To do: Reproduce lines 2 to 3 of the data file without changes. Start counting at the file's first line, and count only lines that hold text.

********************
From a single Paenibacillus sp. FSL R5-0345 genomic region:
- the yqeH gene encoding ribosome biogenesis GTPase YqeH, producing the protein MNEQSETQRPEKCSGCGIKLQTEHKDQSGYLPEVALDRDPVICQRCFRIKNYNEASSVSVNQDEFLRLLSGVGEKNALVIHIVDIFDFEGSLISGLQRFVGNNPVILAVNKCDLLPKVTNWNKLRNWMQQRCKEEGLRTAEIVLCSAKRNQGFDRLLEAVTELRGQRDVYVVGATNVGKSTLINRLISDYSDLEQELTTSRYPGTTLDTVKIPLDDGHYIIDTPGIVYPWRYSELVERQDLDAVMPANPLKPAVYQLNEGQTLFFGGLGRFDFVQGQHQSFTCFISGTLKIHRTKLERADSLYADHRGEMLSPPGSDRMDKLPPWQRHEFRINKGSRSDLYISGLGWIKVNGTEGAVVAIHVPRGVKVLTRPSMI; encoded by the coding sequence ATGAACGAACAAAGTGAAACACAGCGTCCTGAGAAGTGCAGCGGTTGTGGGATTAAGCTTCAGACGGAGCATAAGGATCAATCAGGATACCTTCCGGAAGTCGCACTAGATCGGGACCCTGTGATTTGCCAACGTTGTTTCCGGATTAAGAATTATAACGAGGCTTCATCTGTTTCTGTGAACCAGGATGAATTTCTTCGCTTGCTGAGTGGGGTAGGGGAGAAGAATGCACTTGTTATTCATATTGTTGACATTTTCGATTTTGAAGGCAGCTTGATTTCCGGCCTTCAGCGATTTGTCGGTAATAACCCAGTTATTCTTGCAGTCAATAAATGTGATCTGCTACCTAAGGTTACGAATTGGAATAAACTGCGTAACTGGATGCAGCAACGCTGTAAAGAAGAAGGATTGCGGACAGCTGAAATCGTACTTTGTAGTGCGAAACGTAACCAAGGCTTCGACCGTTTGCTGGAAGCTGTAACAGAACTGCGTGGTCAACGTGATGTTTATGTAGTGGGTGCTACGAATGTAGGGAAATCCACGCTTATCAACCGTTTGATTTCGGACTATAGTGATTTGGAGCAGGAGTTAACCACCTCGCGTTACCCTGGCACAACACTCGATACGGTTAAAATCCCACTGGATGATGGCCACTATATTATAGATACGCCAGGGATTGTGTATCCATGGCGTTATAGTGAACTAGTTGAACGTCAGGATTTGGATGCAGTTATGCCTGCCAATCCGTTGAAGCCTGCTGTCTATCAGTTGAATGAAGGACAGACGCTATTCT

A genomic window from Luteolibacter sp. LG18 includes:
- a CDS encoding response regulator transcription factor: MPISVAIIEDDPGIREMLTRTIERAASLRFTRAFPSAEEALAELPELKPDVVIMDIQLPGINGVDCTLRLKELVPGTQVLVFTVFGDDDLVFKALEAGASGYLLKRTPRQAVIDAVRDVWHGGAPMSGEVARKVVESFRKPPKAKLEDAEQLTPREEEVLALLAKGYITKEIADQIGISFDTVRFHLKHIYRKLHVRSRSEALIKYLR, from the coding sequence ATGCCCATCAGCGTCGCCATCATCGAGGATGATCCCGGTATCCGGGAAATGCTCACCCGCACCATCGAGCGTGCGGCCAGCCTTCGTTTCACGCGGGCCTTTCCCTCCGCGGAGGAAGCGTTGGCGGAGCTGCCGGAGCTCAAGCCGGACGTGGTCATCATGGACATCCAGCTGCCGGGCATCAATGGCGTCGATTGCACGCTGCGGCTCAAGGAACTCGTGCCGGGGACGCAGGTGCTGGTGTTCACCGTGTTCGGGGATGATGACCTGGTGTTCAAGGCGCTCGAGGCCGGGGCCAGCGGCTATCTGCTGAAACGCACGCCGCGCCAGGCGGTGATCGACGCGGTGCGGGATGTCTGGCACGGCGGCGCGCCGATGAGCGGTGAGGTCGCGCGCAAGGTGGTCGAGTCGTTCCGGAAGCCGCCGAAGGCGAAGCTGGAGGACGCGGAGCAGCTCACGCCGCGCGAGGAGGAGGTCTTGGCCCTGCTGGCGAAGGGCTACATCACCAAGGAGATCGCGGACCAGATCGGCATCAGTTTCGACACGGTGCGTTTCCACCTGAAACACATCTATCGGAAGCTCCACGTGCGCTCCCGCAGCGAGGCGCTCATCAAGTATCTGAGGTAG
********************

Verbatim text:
- the yqeH gene encoding ribosome biogenesis GTPase YqeH, producing the protein MNEQSETQRPEKCSGCGIKLQTEHKDQSGYLPEVALDRDPVICQRCFRIKNYNEASSVSVNQDEFLRLLSGVGEKNALVIHIVDIFDFEGSLISGLQRFVGNNPVILAVNKCDLLPKVTNWNKLRNWMQQRCKEEGLRTAEIVLCSAKRNQGFDRLLEAVTELRGQRDVYVVGATNVGKSTLINRLISDYSDLEQELTTSRYPGTTLDTVKIPLDDGHYIIDTPGIVYPWRYSELVERQDLDAVMPANPLKPAVYQLNEGQTLFFGGLGRFDFVQGQHQSFTCFISGTLKIHRTKLERADSLYADHRGEMLSPPGSDRMDKLPPWQRHEFRINKGSRSDLYISGLGWIKVNGTEGAVVAIHVPRGVKVLTRPSMI; encoded by the coding sequence ATGAACGAACAAAGTGAAACACAGCGTCCTGAGAAGTGCAGCGGTTGTGGGATTAAGCTTCAGACGGAGCATAAGGATCAATCAGGATACCTTCCGGAAGTCGCACTAGATCGGGACCCTGTGATTTGCCAACGTTGTTTCCGGATTAAGAATTATAACGAGGCTTCATCTGTTTCTGTGAACCAGGATGAATTTCTTCGCTTGCTGAGTGGGGTAGGGGAGAAGAATGCACTTGTTATTCATATTGTTGACATTTTCGATTTTGAAGGCAGCTTGATTTCCGGCCTTCAGCGATTTGTCGGTAATAACCCAGTTATTCTTGCAGTCAATAAATGTGATCTGCTACCTAAGGTTACGAATTGGAATAAACTGCGTAACTGGATGCAGCAACGCTGTAAAGAAGAAGGATTGCGGACAGCTGAAATCGTACTTTGTAGTGCGAAACGTAACCAAGGCTTCGACCGTTTGCTGGAAGCTGTAACAGAACTGCGTGGTCAACGTGATGTTTATGTAGTGGGTGCTACGAATGTAGGGAAATCCACGCTTATCAACCGTTTGATTTCGGACTATAGTGATTTGGAGCAGGAGTTAACCACCTCGCGTTACCCTGGCACAACACTCGATACGGTTAAAATCCCACTGGATGATGGCCACTATATTATAGATACGCCAGGGATTGTGTATCCATGGCGTTATAGTGAACTAGTTGAACGTCAGGATTTGGATGCAGTTATGCCTGCCAATCCGTTGAAGCCTGCTGTCTATCAGTTGAATGAAGGACAGACGCTATTCT

A genomic window from Luteolibacter sp. LG18 includes: